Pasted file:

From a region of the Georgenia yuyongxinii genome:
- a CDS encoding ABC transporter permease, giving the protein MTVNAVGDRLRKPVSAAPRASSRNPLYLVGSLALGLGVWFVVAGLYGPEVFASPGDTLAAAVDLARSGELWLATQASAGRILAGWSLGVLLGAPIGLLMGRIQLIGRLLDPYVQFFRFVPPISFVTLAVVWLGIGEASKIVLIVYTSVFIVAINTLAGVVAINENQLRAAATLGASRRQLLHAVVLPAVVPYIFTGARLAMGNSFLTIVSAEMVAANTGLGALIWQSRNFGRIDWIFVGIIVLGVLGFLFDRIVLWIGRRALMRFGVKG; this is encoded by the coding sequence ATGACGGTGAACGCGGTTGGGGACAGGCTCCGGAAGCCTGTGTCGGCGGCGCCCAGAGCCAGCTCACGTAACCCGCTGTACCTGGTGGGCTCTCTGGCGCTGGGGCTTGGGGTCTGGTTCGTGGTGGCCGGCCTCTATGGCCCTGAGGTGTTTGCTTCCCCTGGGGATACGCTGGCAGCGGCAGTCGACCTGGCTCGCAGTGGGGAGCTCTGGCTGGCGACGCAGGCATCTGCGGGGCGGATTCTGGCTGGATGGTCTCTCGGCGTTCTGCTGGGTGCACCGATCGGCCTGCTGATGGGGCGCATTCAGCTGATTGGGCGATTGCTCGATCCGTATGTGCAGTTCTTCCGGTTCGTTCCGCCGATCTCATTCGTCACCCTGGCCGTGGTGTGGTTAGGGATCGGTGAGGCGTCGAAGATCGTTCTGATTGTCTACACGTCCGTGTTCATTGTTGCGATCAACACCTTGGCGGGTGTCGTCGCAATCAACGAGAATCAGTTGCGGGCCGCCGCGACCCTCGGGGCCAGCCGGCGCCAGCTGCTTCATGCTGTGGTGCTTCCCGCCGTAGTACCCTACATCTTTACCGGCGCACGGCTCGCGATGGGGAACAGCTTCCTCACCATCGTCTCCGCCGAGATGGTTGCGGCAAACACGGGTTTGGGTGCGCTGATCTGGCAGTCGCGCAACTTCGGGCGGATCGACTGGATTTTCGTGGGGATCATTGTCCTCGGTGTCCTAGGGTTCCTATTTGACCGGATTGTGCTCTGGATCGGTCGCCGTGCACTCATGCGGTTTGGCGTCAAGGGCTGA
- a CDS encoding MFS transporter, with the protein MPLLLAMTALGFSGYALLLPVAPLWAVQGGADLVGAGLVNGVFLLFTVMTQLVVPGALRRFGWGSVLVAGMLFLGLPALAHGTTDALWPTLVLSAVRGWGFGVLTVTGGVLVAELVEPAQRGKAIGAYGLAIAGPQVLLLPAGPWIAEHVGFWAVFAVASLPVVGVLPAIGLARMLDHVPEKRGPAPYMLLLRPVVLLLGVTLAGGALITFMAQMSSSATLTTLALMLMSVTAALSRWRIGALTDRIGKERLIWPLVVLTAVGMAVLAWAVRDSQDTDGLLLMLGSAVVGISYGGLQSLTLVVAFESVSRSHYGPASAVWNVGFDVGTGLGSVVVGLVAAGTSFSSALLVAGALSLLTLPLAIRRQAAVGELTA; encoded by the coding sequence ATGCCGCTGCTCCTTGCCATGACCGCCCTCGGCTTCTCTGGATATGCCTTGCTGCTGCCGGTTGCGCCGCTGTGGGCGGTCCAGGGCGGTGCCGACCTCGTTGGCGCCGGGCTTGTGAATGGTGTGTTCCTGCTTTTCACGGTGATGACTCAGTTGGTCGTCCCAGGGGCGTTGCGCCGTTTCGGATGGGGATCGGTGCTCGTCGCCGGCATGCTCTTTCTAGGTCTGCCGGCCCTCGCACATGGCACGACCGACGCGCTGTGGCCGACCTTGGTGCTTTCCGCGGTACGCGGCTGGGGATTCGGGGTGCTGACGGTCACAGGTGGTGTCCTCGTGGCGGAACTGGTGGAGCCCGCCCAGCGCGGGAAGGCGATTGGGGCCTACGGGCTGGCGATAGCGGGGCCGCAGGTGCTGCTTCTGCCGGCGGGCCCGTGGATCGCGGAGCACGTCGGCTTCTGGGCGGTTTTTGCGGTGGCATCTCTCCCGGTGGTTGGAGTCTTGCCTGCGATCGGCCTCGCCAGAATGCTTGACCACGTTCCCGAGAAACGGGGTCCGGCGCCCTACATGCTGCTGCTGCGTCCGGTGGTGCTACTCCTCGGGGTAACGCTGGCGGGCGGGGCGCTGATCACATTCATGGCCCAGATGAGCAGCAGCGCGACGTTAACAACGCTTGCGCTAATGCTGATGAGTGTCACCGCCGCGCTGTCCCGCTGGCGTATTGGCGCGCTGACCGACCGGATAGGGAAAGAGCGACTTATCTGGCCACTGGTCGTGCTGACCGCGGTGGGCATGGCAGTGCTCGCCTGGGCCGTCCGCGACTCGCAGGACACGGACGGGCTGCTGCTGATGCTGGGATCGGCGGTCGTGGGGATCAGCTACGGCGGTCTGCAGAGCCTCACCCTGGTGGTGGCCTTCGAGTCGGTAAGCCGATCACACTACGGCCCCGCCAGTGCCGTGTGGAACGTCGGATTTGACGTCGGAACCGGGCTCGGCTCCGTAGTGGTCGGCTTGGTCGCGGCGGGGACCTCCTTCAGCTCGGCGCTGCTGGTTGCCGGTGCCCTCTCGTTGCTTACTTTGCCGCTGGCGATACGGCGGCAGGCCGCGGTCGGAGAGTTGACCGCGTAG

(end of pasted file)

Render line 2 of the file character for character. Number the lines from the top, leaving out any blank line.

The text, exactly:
- a CDS encoding ABC transporter permease, giving the protein MTVNAVGDRLRKPVSAAPRASSRNPLYLVGSLALGLGVWFVVAGLYGPEVFASPGDTLAAAVDLARSGELWLATQASAGRILAGWSLGVLLGAPIGLLMGRIQLIGRLLDPYVQFFRFVPPISFVTLAVVWLGIGEASKIVLIVYTSVFIVAINTLAGVVAINENQLRAAATLGASRRQLLHAVVLPAVVPYIFTGARLAMGNSFLTIVSAEMVAANTGLGALIWQSRNFGRIDWIFVGIIVLGVLGFLFDRIVLWIGRRALMRFGVKG; this is encoded by the coding sequence ATGACGGTGAACGCGGTTGGGGACAGGCTCCGGAAGCCTGTGTCGGCGGCGCCCAGAGCCAGCTCACGTAACCCGCTGTACCTGGTGGGCTCTCTGGCGCTGGGGCTTGGGGTCTGGTTCGTGGTGGCCGGCCTCTATGGCCCTGAGGTGTTTGCTTCCCCTGGGGATACGCTGGCAGCGGCAGTCGACCTGGCTCGCAGTGGGGAGCTCTGGCTGGCGACGCAGGCATCTGCGGGGCGGATTCTGGCTGGATGGTCTCTCGGCGTTCTGCTGGGTGCACCGATCGGCCTGCTGATGGGGCGCATTCAGCTGATTGGGCGATTGCTCGATCCGTATGTGCAGTTCTTCCGGTTCGTTCCGCCGATCTCATTCGTCACCCTGGCCGTGGTGTGGTTAGGGATCGGTGAGGCGTCGAAGATCGTTCTGATTGTCTACACGTCCGTGTTCATTGTTGCGATCAACACCTTGGCGGGTGTCGTCGCAATCAACGAGAATCAGTTGCGGGCCGCCGCGACCCTCGGGGCCAGCCGGCGCCAGCTGCTTCATGCTGTGGTGCTTCCCGCCGTAGTACCCTACATCTTTACCGGCGCACGGCTCGCGATGGGGAACAGCTTCCTCACCATCGTCTCCGCCGAGATGGTTGCGGCAAACACGGGTTTGGGTGCGCTGATCTGGCAGTCGCGCAACTTCGGGCGGATCGACTGGATTTTCGTGGGGATCATTGTCCTCGGTGTCCTAGGGTTCCTATTTGACCGGATTGTGCTCTGGATCGGTCGCCGTGCACTCATGCGGTTTGGCGTCAAGGGCTGA